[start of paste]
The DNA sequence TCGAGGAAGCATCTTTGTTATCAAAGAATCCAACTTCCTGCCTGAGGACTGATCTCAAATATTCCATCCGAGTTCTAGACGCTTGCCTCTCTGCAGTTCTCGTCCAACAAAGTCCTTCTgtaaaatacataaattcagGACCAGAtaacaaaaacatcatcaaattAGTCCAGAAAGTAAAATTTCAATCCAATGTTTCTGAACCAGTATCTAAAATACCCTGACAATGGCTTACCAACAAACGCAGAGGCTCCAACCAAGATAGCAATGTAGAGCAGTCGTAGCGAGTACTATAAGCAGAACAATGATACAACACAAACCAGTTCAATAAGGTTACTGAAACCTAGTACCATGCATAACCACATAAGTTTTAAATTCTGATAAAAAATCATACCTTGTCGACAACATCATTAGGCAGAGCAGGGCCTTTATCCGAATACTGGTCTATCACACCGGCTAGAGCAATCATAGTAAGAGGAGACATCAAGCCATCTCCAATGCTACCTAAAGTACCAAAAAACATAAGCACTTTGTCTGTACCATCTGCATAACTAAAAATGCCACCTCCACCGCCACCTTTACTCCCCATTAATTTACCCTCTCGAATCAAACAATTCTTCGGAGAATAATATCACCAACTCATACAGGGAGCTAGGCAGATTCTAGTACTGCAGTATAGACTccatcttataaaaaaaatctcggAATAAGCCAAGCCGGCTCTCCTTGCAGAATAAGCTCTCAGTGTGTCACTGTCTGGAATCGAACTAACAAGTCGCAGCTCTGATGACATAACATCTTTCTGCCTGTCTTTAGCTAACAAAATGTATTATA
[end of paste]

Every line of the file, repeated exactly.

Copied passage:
The DNA sequence TCGAGGAAGCATCTTTGTTATCAAAGAATCCAACTTCCTGCCTGAGGACTGATCTCAAATATTCCATCCGAGTTCTAGACGCTTGCCTCTCTGCAGTTCTCGTCCAACAAAGTCCTTCTgtaaaatacataaattcagGACCAGAtaacaaaaacatcatcaaattAGTCCAGAAAGTAAAATTTCAATCCAATGTTTCTGAACCAGTATCTAAAATACCCTGACAATGGCTTACCAACAAACGCAGAGGCTCCAACCAAGATAGCAATGTAGAGCAGTCGTAGCGAGTACTATAAGCAGAACAATGATACAACACAAACCAGTTCAATAAGGTTACTGAAACCTAGTACCATGCATAACCACATAAGTTTTAAATTCTGATAAAAAATCATACCTTGTCGACAACATCATTAGGCAGAGCAGGGCCTTTATCCGAATACTGGTCTATCACACCGGCTAGAGCAATCATAGTAAGAGGAGACATCAAGCCATCTCCAATGCTACCTAAAGTACCAAAAAACATAAGCACTTTGTCTGTACCATCTGCATAACTAAAAATGCCACCTCCACCGCCACCTTTACTCCCCATTAATTTACCCTCTCGAATCAAACAATTCTTCGGAGAATAATATCACCAACTCATACAGGGAGCTAGGCAGATTCTAGTACTGCAGTATAGACTccatcttataaaaaaaatctcggAATAAGCCAAGCCGGCTCTCCTTGCAGAATAAGCTCTCAGTGTGTCACTGTCTGGAATCGAACTAACAAGTCGCAGCTCTGATGACATAACATCTTTCTGCCTGTCTTTAGCTAACAAAATGTATTATA